In February 2022, several NGOs and local authorities took TotalEnergies to court to force it to adopt a new vigilance plan which would better identify the risks resulting from its activities, such as contribution to overall greenhouse gas emissions. They also sought the plan to include new measures such as a drastic reduction in its gas and oil production and the immediate cessation of exploration and exploitation of new hydrocarbon fields.
These requests are reminiscent of those made to BNP Paribas, which led to proceedings still pending before the same court (see our blog post).
Duty of vigilance
TotalEnergies raised the following preliminary objections before the pre-trial judge (“juge de la mise en état”):
- Disappearance of the subject-matter of the dispute due to the adoption of revised vigilance plans – TotalEnergies argued that the proceedings had become void in substance since four new vigilance plans had been adopted by the company since the one published in 2019 (which was the subject of the claim). The Court however dismissed this objection on the basis that the disappearance of the subject-matter of the dispute does not entail discontinuance of the proceedings;
- Inadmissibility of the claims based on the formal notice – The French duty of vigilance regime requires the plaintiff to send a formal notice to the defendant three months before initiating the proceedings. TotalEnergies argued that the notice sent to it (i) was not issued by all the plaintiffs in the present proceedings and (ii) was too succinct and did not set out all of the demands made in the writ of summons.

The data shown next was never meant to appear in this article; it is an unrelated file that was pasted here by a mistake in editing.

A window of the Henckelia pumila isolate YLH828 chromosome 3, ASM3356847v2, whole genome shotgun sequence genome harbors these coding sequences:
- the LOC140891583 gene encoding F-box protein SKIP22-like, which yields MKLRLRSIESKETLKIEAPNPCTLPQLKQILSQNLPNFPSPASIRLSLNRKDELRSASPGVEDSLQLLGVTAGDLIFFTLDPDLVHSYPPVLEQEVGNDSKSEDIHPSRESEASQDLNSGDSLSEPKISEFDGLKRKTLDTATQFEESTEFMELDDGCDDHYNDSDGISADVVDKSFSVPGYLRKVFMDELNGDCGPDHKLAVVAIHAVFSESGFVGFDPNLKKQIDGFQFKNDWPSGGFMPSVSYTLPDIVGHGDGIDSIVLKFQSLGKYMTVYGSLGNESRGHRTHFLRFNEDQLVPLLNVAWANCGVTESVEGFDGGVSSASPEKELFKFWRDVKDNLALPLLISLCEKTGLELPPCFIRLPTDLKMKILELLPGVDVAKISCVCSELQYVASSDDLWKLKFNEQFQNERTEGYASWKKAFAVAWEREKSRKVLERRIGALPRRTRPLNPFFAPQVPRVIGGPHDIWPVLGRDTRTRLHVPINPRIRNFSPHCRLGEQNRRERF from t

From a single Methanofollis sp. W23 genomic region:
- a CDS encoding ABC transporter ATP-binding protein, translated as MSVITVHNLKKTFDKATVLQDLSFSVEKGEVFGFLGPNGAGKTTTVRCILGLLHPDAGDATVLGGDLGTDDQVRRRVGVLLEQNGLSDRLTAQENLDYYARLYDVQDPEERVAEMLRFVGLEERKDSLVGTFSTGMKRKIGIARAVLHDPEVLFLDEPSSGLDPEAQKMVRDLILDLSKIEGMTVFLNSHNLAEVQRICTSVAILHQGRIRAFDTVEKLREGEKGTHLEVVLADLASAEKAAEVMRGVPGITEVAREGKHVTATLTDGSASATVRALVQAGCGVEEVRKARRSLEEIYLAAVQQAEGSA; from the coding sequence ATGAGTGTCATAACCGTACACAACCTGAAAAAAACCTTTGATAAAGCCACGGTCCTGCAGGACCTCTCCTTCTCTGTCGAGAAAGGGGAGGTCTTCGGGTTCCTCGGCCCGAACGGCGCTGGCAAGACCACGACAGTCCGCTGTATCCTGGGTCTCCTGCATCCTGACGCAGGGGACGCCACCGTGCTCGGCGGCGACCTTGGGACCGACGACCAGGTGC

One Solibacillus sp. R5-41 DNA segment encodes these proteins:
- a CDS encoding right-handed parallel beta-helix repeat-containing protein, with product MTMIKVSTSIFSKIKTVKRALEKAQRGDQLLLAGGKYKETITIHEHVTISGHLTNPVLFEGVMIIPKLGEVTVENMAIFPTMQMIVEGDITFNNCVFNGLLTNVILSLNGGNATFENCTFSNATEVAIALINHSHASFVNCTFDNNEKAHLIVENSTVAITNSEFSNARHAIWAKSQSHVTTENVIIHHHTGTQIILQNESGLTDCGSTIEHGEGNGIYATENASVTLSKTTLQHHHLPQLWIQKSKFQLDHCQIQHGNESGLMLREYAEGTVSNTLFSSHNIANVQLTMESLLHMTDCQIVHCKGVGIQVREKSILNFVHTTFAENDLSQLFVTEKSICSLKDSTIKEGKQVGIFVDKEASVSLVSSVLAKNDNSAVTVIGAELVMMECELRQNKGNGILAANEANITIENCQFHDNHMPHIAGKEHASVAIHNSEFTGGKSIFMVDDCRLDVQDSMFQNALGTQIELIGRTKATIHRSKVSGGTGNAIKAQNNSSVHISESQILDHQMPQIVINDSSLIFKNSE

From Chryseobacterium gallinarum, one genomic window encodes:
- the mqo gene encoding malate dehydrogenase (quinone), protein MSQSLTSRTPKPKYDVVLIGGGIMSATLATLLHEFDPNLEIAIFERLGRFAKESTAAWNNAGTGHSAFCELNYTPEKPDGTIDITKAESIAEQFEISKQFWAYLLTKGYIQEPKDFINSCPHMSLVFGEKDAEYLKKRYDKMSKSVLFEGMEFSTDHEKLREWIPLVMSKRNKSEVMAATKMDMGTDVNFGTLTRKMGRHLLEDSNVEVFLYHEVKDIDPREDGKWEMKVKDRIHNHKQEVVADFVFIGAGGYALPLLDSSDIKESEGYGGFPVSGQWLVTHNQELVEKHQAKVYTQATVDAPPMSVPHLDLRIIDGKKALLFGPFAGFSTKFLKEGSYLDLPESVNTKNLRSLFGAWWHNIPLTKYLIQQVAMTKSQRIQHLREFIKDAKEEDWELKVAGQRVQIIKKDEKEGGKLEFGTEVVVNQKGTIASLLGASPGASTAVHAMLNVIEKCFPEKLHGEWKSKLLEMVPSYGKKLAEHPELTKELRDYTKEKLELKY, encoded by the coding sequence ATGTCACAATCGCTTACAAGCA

The Judge ruled that the legislator's intention was to impose a discussion between the parties prior to the filing of any legal proceedings. On this basis, it stated that:
- the parties to the proceedings must be the authors of the formal notice. Given that one of the NGOs and one of the local authorities were not the authors of the formal notice to TotalEnergies, the Judge decided that these two parties were inadmissible in their action;
- the claims in the formal notice must be the same as those raised in the writ of summons. The Judge considered that meetings between the parties – as had taken place in this case – are not sufficient and that a “solemn warning” is necessary.
The Judge also considered that the formal notice was imprecise – in particular, it requested the implementation of measures “without prejudice to other measures that may be identified”.
The Judge concluded that the notice sent by the plaintiffs was not sufficient and that the claims should therefore be inadmissible.
This is in line with the conclusions previously reached by the Paris Judicial Court in its first ruling on the duty of vigilance in relation to TotalEnergies’ oil project in Uganda and Tanzania (see our blog post).
Formal notice is thus proving to be the major practical obstacle for NGOs (and, in some cases, local authorities) in actions based on the duty of vigilance. Whilst companies can amend their vigilance plans after the formal notice has been served, plaintiffs will not be able to amend their claims to reflect the changes made to the vigilance plan.
Liability for environmental damage
The French Civil Code also provides for a liability regime for environmental damage (Articles 1246 et seq. of the French Civil Code). The action is open to any person with capacity and an interest in bringing the action, including local authorities “whose territory is concerned” and certain NGOs.